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How to Trade This Headline Driven Stock Market
Started:November 7th, 2011 (08:00 PM) by Quick Summary Views / Replies:213 / 0
Last Reply:November 7th, 2011 (08:00 PM) Attachments:0

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How to Trade This Headline Driven Stock Market

Old November 7th, 2011, 08:00 PM   #1 (permalink)
Quick Summary
How to Trade This Headline Driven Stock Market

Courtesy of Chris, The Gold and Oil Guy

With all eyes on the unemployment report and Europe, the CME Group’s PR Department nearly created an all out panic with their announcement after the market close on Friday relating to futures maintenance margin. The original statement was vague and I was quite concerned until I checked out the CME Group’s web-page and the PR Department sent an update clarifying their position. At this point I think the crisis has been averted, but this is just another reminder that we live in “interesting times.”

Keep in mind that if the CME starts raising margin rates across the board for futures contracts in order to protect themselves stocks and commodities could collapse. Silver recently has is margin rates increased and silver since then dropped 25% in value. So imagine if they raised the rates for more commodities…

The current price action in the marketplace pales in comparison to the world’s geopolitical tensions and deteriorating social mood. In my trading career, I have never seen the price action in the indices react so violently to intraday headlines and rumors. Risk is high and the types of traders profiting from this market are day traders and very short term traders with trades lasting just a couple hours to 24 hours in length. Aggressive trading which small position sizes is all that can be done right now. This is not meant to be investment advice, but more as a function of the market environment in which we find ourselves currently trading within.

Right now it is hard to say where price action in the broader indices heads in the short-run. One headline out of Greece or Italy could dramatically alter economic history. In the intermediate term I remain neutral to bearish for a number of reasons. One indicator I follow is the bullish percent index on the S&P 500 which at this point is arguing for lower prices.

The chart below illustrates the S&P 500 Bullish Percent Index:

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As can be seen above, the S&P 500 Bullish Percent Index is presently at an overbought status. When looking at the relative strength and full stochastics indicators one would argue that a pullback is warranted. Historically when the S&P 500 Bullish Percent Index is this overbought, a pullback ensues which ultimately sees the S&P 500 Index selloff. The more arduous task is trying to determine just how deep the pullback on the S&P 500 Index might be.

It is critical to point out that while I do believe a pullback is likely, I will not rule out a rally into the holiday season. Much of the near-term price action is going to be dictated by headlines coming out of Greece and the rest of Europe. In addition to Greece, Italy is also starting to see increased concern regarding an unsustainable fiscal condition. Depending on how the European Union handles the varying degrees of risk in the near term, we could see price action react violently in either direction.

With the market capable of moving in either direction, I wanted to point out some key price levels which should act as clues regarding potential future price action in the S&P 500. The two key support levels to monitor on the S&P 500 Index are the 1,240 and 1,220 price levels.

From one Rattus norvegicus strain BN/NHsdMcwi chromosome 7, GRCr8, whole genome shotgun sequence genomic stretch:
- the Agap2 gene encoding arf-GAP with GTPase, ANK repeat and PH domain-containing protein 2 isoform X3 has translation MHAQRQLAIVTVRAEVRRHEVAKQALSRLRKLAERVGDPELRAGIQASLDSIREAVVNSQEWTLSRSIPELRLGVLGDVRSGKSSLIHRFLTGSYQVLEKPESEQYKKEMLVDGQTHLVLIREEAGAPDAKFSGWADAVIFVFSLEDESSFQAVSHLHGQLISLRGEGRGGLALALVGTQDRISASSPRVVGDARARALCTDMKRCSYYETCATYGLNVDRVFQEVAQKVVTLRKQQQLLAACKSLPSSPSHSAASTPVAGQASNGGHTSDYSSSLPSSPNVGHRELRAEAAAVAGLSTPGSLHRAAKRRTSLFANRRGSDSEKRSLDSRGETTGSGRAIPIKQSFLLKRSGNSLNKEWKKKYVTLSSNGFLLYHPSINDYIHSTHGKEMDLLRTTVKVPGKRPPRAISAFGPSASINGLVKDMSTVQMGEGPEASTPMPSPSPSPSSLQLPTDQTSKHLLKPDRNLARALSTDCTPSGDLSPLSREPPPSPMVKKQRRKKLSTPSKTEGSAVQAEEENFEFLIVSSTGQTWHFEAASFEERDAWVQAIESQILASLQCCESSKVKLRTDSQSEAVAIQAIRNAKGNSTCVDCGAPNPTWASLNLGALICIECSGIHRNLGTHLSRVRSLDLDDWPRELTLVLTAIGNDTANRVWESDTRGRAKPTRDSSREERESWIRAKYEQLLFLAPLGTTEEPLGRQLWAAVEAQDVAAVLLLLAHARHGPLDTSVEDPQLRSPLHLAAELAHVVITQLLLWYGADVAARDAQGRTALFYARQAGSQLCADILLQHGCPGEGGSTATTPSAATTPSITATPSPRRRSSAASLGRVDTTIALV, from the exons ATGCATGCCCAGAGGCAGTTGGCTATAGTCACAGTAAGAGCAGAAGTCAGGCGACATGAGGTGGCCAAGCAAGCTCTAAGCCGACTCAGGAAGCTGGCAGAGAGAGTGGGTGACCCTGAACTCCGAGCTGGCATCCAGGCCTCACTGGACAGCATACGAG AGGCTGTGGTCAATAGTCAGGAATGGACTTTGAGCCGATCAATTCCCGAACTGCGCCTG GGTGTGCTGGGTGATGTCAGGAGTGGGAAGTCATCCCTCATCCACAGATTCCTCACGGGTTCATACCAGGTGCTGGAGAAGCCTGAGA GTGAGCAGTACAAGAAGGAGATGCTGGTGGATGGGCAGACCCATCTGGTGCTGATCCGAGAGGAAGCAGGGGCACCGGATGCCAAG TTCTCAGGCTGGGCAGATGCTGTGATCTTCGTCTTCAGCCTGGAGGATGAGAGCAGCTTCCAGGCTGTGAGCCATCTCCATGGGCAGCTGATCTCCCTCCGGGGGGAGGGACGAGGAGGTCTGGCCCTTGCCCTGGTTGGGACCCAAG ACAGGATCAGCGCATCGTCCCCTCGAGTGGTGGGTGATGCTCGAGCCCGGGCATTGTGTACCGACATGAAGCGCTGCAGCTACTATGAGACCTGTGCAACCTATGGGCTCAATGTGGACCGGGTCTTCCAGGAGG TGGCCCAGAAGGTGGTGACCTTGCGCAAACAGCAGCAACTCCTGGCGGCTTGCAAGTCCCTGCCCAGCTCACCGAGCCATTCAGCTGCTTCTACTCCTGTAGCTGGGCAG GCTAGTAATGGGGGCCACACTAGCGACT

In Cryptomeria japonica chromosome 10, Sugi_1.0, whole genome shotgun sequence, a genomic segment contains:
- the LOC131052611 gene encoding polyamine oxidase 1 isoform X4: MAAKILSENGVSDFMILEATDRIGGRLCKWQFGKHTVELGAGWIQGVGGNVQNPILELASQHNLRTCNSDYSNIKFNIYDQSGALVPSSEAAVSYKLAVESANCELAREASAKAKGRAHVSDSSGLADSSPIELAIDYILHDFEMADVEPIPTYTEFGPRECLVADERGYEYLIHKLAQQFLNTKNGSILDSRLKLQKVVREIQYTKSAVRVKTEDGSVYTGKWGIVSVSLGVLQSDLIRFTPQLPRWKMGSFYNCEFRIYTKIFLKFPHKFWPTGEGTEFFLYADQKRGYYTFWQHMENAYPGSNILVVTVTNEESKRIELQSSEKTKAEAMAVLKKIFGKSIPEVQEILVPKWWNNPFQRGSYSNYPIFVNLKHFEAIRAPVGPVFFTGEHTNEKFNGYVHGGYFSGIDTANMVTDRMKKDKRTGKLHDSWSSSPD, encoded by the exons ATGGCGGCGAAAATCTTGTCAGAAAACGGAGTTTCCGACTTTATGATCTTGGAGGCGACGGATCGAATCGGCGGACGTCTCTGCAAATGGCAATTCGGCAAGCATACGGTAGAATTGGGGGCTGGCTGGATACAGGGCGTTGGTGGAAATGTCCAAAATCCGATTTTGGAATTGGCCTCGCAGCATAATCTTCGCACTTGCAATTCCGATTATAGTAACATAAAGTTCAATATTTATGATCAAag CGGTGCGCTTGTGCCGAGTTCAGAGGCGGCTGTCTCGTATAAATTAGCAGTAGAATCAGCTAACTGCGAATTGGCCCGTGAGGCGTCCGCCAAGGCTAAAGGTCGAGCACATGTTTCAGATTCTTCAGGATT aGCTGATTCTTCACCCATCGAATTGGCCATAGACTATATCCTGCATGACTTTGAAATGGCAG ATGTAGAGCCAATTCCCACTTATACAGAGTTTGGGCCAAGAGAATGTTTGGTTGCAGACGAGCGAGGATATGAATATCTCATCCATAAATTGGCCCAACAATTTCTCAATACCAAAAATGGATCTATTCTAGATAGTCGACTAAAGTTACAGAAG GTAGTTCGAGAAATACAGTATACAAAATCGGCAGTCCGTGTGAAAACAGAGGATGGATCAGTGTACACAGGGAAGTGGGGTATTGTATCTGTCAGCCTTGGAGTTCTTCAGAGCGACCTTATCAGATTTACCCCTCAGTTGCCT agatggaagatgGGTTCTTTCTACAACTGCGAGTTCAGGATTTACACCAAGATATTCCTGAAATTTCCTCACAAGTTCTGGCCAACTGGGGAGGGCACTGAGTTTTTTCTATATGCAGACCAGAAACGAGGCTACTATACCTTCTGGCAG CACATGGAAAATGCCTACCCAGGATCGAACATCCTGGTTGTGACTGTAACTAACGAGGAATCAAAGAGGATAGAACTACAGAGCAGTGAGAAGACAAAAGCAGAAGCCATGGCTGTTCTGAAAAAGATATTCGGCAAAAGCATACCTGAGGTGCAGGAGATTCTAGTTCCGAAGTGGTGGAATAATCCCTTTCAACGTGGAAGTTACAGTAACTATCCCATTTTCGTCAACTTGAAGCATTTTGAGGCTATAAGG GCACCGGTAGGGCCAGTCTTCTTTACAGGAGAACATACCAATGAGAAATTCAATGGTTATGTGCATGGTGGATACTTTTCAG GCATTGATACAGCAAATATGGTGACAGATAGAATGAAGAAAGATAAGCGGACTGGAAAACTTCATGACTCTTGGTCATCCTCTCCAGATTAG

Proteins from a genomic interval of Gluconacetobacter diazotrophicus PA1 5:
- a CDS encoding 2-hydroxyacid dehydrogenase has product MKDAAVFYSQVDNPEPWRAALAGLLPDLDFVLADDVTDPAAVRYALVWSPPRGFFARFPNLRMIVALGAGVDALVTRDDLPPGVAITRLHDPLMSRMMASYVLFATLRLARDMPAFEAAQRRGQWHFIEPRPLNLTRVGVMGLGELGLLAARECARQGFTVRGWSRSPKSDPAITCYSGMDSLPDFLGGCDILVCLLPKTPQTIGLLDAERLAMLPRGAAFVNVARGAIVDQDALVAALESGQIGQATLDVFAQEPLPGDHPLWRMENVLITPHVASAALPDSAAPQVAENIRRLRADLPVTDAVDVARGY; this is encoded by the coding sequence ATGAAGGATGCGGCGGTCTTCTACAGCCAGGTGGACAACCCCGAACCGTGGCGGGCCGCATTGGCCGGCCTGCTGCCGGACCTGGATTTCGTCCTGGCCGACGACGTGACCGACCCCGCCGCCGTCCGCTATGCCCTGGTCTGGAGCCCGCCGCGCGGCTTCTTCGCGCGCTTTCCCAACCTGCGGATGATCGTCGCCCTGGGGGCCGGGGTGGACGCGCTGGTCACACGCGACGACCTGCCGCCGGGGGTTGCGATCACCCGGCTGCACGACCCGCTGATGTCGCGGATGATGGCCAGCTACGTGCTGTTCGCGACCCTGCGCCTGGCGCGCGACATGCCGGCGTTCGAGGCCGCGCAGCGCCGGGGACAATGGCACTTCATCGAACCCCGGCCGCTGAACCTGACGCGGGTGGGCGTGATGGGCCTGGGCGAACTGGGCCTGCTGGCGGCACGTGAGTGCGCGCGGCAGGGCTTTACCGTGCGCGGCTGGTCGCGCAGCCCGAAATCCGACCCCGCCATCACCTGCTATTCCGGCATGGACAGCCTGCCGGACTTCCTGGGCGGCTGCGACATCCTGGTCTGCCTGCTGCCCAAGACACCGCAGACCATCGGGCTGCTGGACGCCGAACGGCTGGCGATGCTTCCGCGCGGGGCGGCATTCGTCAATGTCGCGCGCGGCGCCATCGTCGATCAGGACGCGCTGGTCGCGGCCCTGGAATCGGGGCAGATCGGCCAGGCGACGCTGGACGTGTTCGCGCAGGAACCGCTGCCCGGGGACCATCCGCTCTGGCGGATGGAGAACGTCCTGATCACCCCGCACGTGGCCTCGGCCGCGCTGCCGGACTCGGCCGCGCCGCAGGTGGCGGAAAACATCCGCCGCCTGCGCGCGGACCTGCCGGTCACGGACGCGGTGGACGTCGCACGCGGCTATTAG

The daily chart of the S&P 500 Index below illustrates the price levels:

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For bullish traders and investors the key price level to monitor is the recent highs on the S&P 500 around the 1,290 area. The weekly chart below demonstrates why this price level is critical and which overhead levels will offer additional resistance should the recent highs be taken out to the upside. (I give trading alerts to subscribers based on monitoring the indexes, click here to learn more.)

SP500 Weekly Chart Analysis:

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While I am neutral in the intermediate to longer term presently, in the short run I have to lean slightly bearish simply because of the future headline risk and also because a major head and shoulders pattern has been carved out on the hourly chart of the S&P 500 Index. This type of chart pattern is synonymous with bearish price action.

The hourly chart of the S&P 500 Index is shown below:

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Right now I remain slightly bearish, but should the head and shoulders pattern fail and/or we begin to see multiple positive reactions to news coming out of Europe, a strong rally into the holiday season is likely. Unfortunately all we can do is monitor the key price levels and wait patiently for Mr. Market to tip his hand.

Until we see a breakout in either direction, we could see price action inhabit the 1,220 – 1,290 price range for several weeks before we get any more clarity of future direction. Until I see a breakout, I will remain relatively neutral with a slight short term bias to the downside based on price patterns in the shorter term time frames. This is a tough market to trade in, and I don’t want to get chopped around or do any heavy lifting. I’m going to focus my attention on high probability, low risk trade setups until directional biased trades make more sense.

In closing, I will leave you with the thoughtful muse of the late Texas Congresswoman Barbara Jordan,

“For all of its uncertainty, we cannot flee the future.”

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